Early Childhood Music Education Resources
How does music education benefit young children?
Adult-child music interactions can support positive parenting practices and parent-child interactions, particularly in the earliest years when a child relies on his or her adult attachment figure to learn about the surrounding world, gain self-regulatory skills, and begin language development. One study in New Jersey with parents and children aged 0-7 who had been separated due to abuse and neglect found that the Music Together component of this reunification process was found to promote positive parenting practices, increase parents’ understanding of child development, and contribute to overall success rates in families’ reunification. (Read More)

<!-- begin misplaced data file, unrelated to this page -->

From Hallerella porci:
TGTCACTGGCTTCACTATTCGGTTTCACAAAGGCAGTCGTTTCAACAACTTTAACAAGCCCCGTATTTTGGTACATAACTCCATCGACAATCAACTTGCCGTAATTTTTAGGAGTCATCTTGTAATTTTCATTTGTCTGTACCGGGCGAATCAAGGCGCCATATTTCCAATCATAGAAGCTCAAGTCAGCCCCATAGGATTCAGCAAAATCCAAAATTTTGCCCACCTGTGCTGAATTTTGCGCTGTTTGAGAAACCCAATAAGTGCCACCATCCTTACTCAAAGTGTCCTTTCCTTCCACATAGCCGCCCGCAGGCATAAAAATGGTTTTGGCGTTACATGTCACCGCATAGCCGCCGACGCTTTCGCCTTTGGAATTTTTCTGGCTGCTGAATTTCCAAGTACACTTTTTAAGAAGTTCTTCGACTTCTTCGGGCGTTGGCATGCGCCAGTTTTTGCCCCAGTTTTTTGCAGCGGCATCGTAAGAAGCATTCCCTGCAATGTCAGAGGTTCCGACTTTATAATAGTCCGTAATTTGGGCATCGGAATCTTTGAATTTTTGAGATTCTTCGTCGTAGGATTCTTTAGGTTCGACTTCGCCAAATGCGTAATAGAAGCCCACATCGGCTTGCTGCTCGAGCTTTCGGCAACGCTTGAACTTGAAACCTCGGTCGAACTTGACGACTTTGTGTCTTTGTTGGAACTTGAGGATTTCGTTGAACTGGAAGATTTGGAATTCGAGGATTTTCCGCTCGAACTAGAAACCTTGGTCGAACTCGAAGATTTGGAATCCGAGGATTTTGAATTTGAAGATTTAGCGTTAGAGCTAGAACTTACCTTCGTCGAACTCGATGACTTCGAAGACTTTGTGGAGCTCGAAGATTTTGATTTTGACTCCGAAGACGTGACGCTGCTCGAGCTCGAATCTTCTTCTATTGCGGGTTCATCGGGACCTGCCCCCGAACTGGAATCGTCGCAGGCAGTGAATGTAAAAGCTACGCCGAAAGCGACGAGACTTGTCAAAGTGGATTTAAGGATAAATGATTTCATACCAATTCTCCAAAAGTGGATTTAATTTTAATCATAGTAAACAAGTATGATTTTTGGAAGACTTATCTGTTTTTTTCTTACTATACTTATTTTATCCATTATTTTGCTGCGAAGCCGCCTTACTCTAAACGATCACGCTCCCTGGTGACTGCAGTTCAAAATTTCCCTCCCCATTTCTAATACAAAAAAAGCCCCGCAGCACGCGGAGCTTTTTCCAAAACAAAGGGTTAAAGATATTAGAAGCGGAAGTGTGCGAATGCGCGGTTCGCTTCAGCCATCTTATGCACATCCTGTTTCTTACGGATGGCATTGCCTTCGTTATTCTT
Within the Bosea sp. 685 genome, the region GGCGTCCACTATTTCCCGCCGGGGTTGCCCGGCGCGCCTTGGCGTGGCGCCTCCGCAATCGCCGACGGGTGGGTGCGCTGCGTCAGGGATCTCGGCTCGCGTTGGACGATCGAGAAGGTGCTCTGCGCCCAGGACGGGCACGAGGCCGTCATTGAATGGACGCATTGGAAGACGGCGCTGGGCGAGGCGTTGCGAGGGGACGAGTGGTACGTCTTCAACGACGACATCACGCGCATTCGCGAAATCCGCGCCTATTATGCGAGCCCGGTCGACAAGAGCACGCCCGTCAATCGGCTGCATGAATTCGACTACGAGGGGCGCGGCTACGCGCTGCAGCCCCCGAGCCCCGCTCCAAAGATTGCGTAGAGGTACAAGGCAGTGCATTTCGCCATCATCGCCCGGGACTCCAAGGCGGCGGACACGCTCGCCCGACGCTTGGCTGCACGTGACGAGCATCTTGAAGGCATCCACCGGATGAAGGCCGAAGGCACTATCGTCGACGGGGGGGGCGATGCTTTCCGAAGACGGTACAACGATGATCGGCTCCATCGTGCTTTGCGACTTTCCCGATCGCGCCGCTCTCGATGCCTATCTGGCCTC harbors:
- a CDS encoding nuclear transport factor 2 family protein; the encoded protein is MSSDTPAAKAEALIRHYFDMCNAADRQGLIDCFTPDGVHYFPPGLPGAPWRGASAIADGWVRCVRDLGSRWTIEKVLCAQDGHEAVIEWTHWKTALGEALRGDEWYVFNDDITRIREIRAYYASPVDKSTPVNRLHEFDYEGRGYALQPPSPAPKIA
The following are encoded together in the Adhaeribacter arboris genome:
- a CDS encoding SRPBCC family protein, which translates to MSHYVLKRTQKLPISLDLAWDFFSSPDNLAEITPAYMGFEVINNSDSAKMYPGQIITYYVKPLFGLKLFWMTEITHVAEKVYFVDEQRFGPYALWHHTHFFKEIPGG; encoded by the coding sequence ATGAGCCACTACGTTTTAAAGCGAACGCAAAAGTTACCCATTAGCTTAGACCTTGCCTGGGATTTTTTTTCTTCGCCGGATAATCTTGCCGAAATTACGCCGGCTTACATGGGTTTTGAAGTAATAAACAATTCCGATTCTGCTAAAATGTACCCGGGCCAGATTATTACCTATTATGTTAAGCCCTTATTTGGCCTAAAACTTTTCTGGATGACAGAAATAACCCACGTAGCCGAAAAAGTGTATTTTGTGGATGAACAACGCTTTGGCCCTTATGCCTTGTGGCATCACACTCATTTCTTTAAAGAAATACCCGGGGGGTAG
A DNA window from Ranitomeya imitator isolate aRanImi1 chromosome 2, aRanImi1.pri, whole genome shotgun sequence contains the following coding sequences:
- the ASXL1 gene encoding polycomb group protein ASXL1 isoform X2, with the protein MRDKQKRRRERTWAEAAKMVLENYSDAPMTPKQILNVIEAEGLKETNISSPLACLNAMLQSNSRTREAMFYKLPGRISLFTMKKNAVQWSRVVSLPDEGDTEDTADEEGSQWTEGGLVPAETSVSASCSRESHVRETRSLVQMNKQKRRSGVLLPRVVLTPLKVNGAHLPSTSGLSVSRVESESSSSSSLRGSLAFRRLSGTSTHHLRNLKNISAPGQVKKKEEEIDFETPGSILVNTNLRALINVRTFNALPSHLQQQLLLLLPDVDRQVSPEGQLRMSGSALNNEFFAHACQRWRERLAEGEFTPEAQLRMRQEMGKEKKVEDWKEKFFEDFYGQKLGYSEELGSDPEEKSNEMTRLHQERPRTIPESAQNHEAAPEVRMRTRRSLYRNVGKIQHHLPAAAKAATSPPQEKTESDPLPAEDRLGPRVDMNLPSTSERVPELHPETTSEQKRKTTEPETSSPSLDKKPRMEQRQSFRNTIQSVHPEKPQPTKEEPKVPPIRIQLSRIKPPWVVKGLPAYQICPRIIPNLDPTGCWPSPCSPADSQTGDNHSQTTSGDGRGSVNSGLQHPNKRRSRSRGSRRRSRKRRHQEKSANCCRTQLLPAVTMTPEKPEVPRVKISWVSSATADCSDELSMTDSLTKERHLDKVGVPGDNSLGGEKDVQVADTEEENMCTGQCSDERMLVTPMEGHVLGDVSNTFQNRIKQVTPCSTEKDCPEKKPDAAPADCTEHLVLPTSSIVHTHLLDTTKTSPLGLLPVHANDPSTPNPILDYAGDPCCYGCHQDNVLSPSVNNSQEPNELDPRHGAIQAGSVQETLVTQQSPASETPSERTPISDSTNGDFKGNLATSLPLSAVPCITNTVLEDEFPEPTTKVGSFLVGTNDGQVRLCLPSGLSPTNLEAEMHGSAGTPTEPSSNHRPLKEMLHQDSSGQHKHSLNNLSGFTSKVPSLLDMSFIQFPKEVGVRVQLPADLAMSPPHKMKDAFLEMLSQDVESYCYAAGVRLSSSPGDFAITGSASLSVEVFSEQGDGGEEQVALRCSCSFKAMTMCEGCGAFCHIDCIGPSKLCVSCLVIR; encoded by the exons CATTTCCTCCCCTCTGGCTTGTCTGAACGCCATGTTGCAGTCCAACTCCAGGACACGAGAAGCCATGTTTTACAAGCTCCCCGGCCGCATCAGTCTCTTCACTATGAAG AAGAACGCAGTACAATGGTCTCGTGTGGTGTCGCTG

In the early childhood years, brains are developing quickly and are very adaptable and responsive to the environment. Infant’s brains are shaped by early experience by strengthening the neurons that are exercised and atrophying those that are not. Early childhood music programs stimulate and build the neural development of networks essential to music-making. Infants are also especially responsive to face-to-face interaction with ‘purposeful touch.’ These interactions promote many positive health and neurological processes. These types of interactions are an integral part of parent-child music classes. (Read More)
A study published by Developmental Science compared active music-making classes and passive exposure to music among infants. Children in participatory classes not only learned more about music but also showed greater development of pre-language communication and social behaviors. (Gerry, D, Unrau, A, and Trainor, LJ (2012): Dev Sci, 15(3):398-407).
A wealth of resources about early childhood music benefits is available on the Music Together® Worldwide page.